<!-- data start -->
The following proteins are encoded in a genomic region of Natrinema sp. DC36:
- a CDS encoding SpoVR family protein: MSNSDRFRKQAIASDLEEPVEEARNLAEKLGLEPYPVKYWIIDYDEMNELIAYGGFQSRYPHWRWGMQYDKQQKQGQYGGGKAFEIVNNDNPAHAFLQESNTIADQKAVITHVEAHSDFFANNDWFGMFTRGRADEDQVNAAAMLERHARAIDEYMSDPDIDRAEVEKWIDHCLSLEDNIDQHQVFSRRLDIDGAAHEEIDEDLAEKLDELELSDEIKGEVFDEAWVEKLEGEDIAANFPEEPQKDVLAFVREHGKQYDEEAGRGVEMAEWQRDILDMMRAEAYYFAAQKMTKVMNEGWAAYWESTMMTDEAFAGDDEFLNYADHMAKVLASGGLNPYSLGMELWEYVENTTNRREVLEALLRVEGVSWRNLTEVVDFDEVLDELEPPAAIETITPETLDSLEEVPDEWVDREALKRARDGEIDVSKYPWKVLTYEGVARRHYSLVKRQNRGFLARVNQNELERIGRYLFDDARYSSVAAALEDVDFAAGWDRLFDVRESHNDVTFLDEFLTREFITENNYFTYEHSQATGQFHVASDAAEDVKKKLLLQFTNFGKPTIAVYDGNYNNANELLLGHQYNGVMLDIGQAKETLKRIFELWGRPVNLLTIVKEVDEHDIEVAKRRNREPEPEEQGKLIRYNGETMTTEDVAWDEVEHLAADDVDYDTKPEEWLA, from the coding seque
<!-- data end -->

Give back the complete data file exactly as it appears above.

The following proteins are encoded in a genomic region of Natrinema sp. DC36:
- a CDS encoding SpoVR family protein: MSNSDRFRKQAIASDLEEPVEEARNLAEKLGLEPYPVKYWIIDYDEMNELIAYGGFQSRYPHWRWGMQYDKQQKQGQYGGGKAFEIVNNDNPAHAFLQESNTIADQKAVITHVEAHSDFFANNDWFGMFTRGRADEDQVNAAAMLERHARAIDEYMSDPDIDRAEVEKWIDHCLSLEDNIDQHQVFSRRLDIDGAAHEEIDEDLAEKLDELELSDEIKGEVFDEAWVEKLEGEDIAANFPEEPQKDVLAFVREHGKQYDEEAGRGVEMAEWQRDILDMMRAEAYYFAAQKMTKVMNEGWAAYWESTMMTDEAFAGDDEFLNYADHMAKVLASGGLNPYSLGMELWEYVENTTNRREVLEALLRVEGVSWRNLTEVVDFDEVLDELEPPAAIETITPETLDSLEEVPDEWVDREALKRARDGEIDVSKYPWKVLTYEGVARRHYSLVKRQNRGFLARVNQNELERIGRYLFDDARYSSVAAALEDVDFAAGWDRLFDVRESHNDVTFLDEFLTREFITENNYFTYEHSQATGQFHVASDAAEDVKKKLLLQFTNFGKPTIAVYDGNYNNANELLLGHQYNGVMLDIGQAKETLKRIFELWGRPVNLLTIVKEVDEHDIEVAKRRNREPEPEEQGKLIRYNGETMTTEDVAWDEVEHLAADDVDYDTKPEEWLA, from the coding seque